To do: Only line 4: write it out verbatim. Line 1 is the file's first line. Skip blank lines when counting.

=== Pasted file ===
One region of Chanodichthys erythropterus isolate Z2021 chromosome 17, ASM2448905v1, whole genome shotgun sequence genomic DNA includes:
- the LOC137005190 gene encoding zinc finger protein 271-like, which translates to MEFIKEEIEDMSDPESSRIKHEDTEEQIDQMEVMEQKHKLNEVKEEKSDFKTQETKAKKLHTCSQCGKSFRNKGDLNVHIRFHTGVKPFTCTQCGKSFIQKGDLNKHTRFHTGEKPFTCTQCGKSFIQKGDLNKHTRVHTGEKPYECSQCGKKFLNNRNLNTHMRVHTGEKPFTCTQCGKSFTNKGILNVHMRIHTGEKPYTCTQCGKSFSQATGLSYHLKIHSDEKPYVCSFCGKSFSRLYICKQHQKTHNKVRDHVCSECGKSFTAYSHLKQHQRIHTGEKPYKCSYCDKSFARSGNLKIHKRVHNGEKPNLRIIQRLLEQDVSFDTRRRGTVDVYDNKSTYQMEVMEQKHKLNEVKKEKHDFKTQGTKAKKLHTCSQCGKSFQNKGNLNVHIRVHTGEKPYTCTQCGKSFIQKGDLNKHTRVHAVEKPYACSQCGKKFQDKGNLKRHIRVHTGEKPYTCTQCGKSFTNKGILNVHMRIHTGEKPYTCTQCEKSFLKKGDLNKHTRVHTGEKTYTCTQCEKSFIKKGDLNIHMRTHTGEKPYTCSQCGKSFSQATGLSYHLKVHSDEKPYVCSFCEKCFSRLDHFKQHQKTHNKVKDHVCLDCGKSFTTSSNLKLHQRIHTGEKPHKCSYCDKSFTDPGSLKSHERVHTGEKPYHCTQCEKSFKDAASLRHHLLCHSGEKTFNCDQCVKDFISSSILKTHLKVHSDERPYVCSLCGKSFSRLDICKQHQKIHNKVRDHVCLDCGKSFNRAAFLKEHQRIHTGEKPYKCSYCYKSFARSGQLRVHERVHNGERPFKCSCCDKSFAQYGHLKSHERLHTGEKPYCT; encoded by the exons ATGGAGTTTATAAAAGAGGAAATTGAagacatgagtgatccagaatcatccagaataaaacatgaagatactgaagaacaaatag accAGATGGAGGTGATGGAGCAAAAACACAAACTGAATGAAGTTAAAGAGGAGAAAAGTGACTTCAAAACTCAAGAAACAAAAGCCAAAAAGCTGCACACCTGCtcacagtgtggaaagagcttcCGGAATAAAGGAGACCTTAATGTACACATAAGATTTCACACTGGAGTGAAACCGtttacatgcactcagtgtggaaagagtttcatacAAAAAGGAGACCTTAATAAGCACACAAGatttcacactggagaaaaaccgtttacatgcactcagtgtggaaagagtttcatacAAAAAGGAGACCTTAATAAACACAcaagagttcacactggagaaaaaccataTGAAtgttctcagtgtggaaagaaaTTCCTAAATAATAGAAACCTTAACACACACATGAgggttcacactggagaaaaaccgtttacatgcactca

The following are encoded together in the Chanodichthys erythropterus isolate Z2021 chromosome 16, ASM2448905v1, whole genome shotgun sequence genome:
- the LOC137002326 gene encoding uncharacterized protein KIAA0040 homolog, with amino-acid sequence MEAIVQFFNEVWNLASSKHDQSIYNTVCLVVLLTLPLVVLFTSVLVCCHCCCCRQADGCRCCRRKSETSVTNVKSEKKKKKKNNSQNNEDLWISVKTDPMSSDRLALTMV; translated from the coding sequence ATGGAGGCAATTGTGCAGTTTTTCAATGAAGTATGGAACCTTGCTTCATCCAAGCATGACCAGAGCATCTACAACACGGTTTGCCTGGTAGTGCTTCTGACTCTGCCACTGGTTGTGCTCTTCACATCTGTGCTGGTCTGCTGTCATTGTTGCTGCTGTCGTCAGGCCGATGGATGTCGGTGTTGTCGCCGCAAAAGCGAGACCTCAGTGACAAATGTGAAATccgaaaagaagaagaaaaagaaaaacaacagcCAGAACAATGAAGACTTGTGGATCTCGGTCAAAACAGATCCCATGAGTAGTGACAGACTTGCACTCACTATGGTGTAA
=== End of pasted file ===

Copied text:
- the LOC137002326 gene encoding uncharacterized protein KIAA0040 homolog, with amino-acid sequence MEAIVQFFNEVWNLASSKHDQSIYNTVCLVVLLTLPLVVLFTSVLVCCHCCCCRQADGCRCCRRKSETSVTNVKSEKKKKKKNNSQNNEDLWISVKTDPMSSDRLALTMV; translated from the coding sequence ATGGAGGCAATTGTGCAGTTTTTCAATGAAGTATGGAACCTTGCTTCATCCAAGCATGACCAGAGCATCTACAACACGGTTTGCCTGGTAGTGCTTCTGACTCTGCCACTGGTTGTGCTCTTCACATCTGTGCTGGTCTGCTGTCATTGTTGCTGCTGTCGTCAGGCCGATGGATGTCGGTGTTGTCGCCGCAAAAGCGAGACCTCAGTGACAAATGTGAAATccgaaaagaagaagaaaaagaaaaacaacagcCAGAACAATGAAGACTTGTGGATCTCGGTCAAAACAGATCCCATGAGTAGTGACAGACTTGCACTCACTATGGTGTAA